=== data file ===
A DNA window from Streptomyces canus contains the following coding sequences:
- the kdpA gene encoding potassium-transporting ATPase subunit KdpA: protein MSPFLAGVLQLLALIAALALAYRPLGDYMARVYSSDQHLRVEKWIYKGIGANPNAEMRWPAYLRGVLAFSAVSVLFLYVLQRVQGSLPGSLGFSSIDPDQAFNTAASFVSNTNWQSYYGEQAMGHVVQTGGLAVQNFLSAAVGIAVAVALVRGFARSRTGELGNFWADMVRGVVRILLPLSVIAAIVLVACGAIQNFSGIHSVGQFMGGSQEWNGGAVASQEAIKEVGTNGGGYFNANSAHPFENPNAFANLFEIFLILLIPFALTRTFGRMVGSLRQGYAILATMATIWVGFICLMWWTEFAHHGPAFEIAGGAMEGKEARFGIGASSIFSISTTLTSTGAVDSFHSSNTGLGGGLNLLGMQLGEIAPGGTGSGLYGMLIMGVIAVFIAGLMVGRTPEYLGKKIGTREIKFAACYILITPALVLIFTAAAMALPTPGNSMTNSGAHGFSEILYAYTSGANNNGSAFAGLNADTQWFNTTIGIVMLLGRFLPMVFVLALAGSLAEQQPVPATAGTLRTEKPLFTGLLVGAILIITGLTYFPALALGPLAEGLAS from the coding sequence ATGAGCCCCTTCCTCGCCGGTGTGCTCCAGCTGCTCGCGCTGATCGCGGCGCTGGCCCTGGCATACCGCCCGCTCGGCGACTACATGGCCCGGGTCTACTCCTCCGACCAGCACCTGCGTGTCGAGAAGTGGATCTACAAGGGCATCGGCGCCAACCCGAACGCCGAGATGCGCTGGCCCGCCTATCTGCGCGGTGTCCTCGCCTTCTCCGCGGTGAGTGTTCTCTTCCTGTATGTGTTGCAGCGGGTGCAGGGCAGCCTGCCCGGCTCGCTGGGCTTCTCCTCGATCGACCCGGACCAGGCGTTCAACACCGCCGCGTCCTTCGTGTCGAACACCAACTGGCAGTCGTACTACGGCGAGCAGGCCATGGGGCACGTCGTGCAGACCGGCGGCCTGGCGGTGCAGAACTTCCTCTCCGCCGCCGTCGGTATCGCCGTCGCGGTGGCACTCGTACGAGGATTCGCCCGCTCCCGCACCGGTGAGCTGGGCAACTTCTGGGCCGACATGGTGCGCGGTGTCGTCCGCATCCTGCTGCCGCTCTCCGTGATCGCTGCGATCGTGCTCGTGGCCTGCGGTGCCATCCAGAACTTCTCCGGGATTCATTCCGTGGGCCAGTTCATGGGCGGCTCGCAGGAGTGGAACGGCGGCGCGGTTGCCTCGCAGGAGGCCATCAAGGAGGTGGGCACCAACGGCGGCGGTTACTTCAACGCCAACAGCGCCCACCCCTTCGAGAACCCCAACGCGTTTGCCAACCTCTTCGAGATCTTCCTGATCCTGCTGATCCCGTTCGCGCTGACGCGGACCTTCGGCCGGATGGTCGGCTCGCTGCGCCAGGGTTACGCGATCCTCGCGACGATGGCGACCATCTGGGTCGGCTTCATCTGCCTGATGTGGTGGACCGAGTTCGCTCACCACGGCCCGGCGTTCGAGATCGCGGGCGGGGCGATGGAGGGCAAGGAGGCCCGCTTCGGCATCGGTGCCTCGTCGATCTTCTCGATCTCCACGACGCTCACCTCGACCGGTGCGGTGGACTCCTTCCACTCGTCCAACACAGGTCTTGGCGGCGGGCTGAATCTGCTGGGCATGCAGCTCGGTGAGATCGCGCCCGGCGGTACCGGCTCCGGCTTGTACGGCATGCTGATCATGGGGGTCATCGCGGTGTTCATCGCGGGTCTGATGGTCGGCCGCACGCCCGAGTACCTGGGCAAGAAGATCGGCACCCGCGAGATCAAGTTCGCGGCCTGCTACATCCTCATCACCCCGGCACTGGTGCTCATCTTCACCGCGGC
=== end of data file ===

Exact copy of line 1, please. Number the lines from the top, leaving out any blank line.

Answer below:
A DNA window from Streptomyces canus contains the following coding sequences: